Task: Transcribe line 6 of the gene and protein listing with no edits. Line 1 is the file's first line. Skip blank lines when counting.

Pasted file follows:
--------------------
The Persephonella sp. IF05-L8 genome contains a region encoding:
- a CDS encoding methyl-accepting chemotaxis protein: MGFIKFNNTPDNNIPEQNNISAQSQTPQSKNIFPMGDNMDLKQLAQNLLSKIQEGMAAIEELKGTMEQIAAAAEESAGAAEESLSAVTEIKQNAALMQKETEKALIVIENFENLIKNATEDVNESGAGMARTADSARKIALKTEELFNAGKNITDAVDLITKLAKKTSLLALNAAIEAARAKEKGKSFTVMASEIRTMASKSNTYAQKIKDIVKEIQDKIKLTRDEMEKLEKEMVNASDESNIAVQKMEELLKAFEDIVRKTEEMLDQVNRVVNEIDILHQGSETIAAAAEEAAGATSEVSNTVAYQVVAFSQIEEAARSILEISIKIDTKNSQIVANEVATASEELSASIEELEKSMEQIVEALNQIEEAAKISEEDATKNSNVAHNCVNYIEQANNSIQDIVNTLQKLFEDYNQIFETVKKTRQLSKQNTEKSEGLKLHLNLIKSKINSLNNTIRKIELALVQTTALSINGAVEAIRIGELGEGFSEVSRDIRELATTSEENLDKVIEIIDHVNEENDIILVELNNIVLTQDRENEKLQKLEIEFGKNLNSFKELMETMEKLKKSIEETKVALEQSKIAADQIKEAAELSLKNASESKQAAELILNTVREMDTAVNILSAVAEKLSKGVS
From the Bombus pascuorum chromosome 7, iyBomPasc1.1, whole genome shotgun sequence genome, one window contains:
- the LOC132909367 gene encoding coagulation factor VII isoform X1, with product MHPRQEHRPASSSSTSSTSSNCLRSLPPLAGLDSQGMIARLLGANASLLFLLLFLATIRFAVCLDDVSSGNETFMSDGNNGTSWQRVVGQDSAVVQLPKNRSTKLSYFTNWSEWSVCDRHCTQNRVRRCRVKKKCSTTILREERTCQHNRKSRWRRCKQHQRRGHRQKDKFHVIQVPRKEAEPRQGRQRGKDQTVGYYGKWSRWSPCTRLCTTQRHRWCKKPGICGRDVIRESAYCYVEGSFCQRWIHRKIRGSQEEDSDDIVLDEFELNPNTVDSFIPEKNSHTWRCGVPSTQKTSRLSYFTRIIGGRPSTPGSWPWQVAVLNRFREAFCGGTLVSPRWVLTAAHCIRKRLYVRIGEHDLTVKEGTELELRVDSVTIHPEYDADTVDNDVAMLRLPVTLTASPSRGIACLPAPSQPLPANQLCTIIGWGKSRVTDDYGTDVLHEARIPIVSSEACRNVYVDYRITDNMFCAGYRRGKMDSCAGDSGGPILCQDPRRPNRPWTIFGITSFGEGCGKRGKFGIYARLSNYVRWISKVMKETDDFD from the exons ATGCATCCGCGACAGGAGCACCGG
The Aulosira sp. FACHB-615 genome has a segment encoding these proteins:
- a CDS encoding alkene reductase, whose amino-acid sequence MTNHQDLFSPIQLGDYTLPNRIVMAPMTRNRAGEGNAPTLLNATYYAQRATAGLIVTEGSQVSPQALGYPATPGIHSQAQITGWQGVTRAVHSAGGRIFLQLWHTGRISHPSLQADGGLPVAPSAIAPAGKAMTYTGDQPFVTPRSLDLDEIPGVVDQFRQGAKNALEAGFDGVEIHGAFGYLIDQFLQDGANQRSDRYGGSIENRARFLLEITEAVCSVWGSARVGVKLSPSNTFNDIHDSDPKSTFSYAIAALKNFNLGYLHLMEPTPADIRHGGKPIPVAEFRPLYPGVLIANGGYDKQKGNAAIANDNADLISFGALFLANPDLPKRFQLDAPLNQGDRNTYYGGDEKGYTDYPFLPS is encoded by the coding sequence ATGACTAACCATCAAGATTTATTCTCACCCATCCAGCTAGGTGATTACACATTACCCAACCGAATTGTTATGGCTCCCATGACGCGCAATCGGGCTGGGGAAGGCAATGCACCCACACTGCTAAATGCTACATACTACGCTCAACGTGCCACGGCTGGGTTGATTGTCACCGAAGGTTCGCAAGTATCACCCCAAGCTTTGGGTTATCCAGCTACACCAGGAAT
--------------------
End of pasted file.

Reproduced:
- a CDS encoding alkene reductase, whose amino-acid sequence MTNHQDLFSPIQLGDYTLPNRIVMAPMTRNRAGEGNAPTLLNATYYAQRATAGLIVTEGSQVSPQALGYPATPGIHSQAQITGWQGVTRAVHSAGGRIFLQLWHTGRISHPSLQADGGLPVAPSAIAPAGKAMTYTGDQPFVTPRSLDLDEIPGVVDQFRQGAKNALEAGFDGVEIHGAFGYLIDQFLQDGANQRSDRYGGSIENRARFLLEITEAVCSVWGSARVGVKLSPSNTFNDIHDSDPKSTFSYAIAALKNFNLGYLHLMEPTPADIRHGGKPIPVAEFRPLYPGVLIANGGYDKQKGNAAIANDNADLISFGALFLANPDLPKRFQLDAPLNQGDRNTYYGGDEKGYTDYPFLPS is encoded by the coding sequence ATGACTAACCATCAAGATTTATTCTCACCCATCCAGCTAGGTGATTACACATTACCCAACCGAATTGTTATGGCTCCCATGACGCGCAATCGGGCTGGGGAAGGCAATGCACCCACACTGCTAAATGCTACATACTACGCTCAACGTGCCACGGCTGGGTTGATTGTCACCGAAGGTTCGCAAGTATCACCCCAAGCTTTGGGTTATCCAGCTACACCAGGAAT